Gee Whiz! New Fuel Cells Process Urine into Light and Clean Water

Gee Whiz! New Fuel Cells Process Urine into Light and Clean Water

As you likely already know, dear reader, we on the DFC home front live deep in the wilds of the Frontenac Arch Biosphere. Transitioning from suburban Toronto a couple years ago was a bit of a culture shock, but we’ve gotten quite comfortable with our new, more sustainable, digs! The only thing I still find myself concerned about, as someone who spent her whole life quietly supported by a municipal wastewater system, is our septic tank. There has to be something more environmentally helpful than a metal box under our back lawn that gets pumped out periodically by a big dieselly truck! And something a little, well, cooler than a standard composting waste system
That is why I love this news from the University of the West of England, who, in partnership with Oxfam, is running a trial of a new kind of fuel cell: one that generates electricity from human urine
The trial urinals have already shown they can generate enough power to light the bathrooms in which they were located. But there are further possible applications: Indisaster situations, where portable toilets could provide lighting to help prevent accidents and assault, or could even charge a cell phone. And amazingly, a side effect of the electricity-generating process in these “microbial fuel cells” appears to kill pathogens in the waste water — which means toilets with these cells could someday prove a source of potable water as well.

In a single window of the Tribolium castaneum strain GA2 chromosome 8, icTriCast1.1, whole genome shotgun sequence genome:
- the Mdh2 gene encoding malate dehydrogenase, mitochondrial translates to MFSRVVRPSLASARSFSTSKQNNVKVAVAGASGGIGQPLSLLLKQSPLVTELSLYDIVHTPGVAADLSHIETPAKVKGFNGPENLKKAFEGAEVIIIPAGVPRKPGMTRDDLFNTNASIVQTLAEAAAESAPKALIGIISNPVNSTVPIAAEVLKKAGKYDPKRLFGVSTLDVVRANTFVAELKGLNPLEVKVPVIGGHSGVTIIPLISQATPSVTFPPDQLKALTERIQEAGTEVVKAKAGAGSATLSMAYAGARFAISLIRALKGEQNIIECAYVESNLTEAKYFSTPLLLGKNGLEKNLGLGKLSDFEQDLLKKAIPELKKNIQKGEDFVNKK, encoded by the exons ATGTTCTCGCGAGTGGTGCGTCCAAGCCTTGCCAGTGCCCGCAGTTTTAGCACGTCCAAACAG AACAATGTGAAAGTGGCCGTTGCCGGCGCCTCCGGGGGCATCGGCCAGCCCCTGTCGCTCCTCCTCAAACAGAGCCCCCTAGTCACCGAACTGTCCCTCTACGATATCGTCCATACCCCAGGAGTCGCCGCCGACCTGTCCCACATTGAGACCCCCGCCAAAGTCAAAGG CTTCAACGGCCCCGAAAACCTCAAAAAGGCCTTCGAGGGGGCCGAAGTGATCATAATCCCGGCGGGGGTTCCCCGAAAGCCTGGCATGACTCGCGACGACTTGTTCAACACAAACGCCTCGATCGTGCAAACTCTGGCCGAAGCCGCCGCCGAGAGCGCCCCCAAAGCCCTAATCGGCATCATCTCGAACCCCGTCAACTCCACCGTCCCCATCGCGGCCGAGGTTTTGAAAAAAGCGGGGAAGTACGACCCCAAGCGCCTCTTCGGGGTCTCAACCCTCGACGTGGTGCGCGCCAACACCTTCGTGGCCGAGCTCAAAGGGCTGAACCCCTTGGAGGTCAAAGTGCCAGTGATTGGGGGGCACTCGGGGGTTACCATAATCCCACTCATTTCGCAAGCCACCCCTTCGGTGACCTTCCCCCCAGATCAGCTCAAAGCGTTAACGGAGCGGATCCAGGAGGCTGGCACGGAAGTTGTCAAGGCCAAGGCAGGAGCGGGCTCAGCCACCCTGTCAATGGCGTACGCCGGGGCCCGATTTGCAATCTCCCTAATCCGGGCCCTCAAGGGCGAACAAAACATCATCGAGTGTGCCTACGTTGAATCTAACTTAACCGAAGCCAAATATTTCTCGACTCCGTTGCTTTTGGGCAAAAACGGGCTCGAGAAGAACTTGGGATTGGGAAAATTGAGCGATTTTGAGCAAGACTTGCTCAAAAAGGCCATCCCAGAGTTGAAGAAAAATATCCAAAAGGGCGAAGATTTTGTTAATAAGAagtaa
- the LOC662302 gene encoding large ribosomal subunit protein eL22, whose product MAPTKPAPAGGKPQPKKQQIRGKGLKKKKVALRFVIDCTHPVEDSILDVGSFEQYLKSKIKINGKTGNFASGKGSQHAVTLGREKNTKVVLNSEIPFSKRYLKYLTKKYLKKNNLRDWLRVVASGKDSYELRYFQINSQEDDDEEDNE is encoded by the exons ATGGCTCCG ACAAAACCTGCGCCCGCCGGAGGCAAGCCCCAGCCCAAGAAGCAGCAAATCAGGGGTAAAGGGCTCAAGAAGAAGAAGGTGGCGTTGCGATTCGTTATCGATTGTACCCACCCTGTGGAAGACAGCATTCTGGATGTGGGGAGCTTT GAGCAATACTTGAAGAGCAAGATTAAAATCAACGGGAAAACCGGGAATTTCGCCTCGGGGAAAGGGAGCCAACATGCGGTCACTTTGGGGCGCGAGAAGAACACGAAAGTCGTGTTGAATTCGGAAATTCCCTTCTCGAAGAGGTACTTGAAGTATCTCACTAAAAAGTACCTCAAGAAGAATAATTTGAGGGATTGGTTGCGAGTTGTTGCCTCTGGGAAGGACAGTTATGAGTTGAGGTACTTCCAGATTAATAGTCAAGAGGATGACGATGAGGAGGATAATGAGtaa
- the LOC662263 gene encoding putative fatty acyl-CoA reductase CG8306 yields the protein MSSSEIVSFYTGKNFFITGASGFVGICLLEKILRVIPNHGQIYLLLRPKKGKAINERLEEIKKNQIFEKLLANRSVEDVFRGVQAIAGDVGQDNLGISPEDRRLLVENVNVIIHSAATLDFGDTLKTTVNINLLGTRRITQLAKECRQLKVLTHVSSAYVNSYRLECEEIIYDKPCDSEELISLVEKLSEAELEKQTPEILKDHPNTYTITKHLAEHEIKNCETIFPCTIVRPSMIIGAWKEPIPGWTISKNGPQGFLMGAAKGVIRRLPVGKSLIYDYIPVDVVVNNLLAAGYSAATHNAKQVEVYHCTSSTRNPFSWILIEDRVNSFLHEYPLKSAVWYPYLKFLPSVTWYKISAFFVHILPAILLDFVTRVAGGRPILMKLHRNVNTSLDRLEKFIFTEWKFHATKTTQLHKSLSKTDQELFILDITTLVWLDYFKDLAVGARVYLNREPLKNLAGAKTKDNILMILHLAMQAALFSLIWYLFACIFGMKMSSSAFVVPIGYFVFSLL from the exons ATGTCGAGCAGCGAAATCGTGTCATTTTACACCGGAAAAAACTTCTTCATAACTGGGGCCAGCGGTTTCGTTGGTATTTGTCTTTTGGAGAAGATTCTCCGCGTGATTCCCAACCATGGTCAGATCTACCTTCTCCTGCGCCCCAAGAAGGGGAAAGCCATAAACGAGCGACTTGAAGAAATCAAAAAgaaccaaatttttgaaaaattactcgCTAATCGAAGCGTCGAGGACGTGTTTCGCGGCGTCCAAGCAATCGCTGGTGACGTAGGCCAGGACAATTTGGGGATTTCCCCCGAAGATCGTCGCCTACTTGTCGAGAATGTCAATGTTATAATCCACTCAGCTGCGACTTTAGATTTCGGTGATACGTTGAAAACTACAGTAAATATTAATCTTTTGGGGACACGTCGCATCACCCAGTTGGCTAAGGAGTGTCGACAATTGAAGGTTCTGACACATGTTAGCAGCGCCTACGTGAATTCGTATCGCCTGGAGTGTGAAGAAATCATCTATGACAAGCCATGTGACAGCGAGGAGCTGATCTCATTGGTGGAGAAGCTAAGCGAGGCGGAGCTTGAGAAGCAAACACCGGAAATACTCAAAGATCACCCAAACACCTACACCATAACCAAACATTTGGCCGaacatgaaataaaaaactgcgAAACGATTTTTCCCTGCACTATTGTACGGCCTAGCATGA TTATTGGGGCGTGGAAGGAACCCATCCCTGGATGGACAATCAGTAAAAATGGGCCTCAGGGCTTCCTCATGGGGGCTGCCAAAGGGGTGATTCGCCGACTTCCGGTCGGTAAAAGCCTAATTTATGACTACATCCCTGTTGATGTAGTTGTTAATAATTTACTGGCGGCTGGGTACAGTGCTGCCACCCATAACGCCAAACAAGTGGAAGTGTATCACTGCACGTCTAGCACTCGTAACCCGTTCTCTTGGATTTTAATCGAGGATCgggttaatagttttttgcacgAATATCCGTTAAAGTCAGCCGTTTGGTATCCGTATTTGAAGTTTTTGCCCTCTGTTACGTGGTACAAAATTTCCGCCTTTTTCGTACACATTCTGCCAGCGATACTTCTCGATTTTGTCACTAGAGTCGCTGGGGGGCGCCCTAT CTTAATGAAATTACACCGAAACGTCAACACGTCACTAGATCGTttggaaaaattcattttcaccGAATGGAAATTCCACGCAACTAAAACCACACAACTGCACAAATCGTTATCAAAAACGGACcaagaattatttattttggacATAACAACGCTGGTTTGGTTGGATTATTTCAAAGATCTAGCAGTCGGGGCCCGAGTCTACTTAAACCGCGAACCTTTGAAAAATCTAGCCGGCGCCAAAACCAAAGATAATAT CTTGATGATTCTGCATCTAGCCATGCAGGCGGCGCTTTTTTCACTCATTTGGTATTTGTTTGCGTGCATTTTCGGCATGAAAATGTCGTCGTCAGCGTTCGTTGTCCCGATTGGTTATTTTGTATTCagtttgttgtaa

“This disinfection potential gave the UWE team an idea to systematically test how [microbial fuel cells] could be used to purify wastewater. For this, they picked one of the most important gastrointestinal pathogens, a strain of the Salmonella bacterium which causes typical food poisoning symptoms.

‘This species was introduced into an MFC cascade system treating human urine, to determine the anodic killing efficacy when operating in continuous flow conditions,’ the researchers write in the study.

When they checked the outflow at the end of the purification process to measure the remaining pathogen levels, they found just what they had hoped for – greatly reduced Salmonella counts.”
The Salmonella numbers were so reduced they actually fell under the “safe” level of conventional sanitation standards. This concept could be a game-changer: the team planned a further, profile-raising trial at Glastonbury Music festival that seems to have gone well. Worldwide, this could end up being the little can that could — thanks to science!